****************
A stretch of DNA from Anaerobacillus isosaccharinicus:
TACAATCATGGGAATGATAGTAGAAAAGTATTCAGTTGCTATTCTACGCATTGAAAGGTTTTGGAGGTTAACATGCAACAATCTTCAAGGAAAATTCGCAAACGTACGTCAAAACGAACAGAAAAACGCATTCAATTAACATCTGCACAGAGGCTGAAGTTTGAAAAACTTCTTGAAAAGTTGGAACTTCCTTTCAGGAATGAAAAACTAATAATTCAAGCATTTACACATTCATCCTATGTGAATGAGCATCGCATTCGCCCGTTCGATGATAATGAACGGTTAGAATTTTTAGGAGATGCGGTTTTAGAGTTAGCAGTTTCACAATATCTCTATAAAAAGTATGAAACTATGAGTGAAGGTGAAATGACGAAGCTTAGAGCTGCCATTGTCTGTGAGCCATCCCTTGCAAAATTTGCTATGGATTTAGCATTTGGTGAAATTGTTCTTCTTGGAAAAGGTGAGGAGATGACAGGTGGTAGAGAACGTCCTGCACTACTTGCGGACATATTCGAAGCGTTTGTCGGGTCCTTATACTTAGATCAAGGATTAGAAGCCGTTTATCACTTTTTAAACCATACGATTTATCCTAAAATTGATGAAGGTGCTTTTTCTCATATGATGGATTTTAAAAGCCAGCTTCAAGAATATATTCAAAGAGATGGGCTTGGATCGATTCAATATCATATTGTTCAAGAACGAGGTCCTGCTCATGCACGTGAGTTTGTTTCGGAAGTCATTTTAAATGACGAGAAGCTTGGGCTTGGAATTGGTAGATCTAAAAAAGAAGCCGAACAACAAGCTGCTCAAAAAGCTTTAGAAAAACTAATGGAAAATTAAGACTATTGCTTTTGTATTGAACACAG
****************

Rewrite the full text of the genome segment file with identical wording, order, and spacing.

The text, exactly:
A stretch of DNA from Anaerobacillus isosaccharinicus:
TACAATCATGGGAATGATAGTAGAAAAGTATTCAGTTGCTATTCTACGCATTGAAAGGTTTTGGAGGTTAACATGCAACAATCTTCAAGGAAAATTCGCAAACGTACGTCAAAACGAACAGAAAAACGCATTCAATTAACATCTGCACAGAGGCTGAAGTTTGAAAAACTTCTTGAAAAGTTGGAACTTCCTTTCAGGAATGAAAAACTAATAATTCAAGCATTTACACATTCATCCTATGTGAATGAGCATCGCATTCGCCCGTTCGATGATAATGAACGGTTAGAATTTTTAGGAGATGCGGTTTTAGAGTTAGCAGTTTCACAATATCTCTATAAAAAGTATGAAACTATGAGTGAAGGTGAAATGACGAAGCTTAGAGCTGCCATTGTCTGTGAGCCATCCCTTGCAAAATTTGCTATGGATTTAGCATTTGGTGAAATTGTTCTTCTTGGAAAAGGTGAGGAGATGACAGGTGGTAGAGAACGTCCTGCACTACTTGCGGACATATTCGAAGCGTTTGTCGGGTCCTTATACTTAGATCAAGGATTAGAAGCCGTTTATCACTTTTTAAACCATACGATTTATCCTAAAATTGATGAAGGTGCTTTTTCTCATATGATGGATTTTAAAAGCCAGCTTCAAGAATATATTCAAAGAGATGGGCTTGGATCGATTCAATATCATATTGTTCAAGAACGAGGTCCTGCTCATGCACGTGAGTTTGTTTCGGAAGTCATTTTAAATGACGAGAAGCTTGGGCTTGGAATTGGTAGATCTAAAAAAGAAGCCGAACAACAAGCTGCTCAAAAAGCTTTAGAAAAACTAATGGAAAATTAAGACTATTGCTTTTGTATTGAACACAG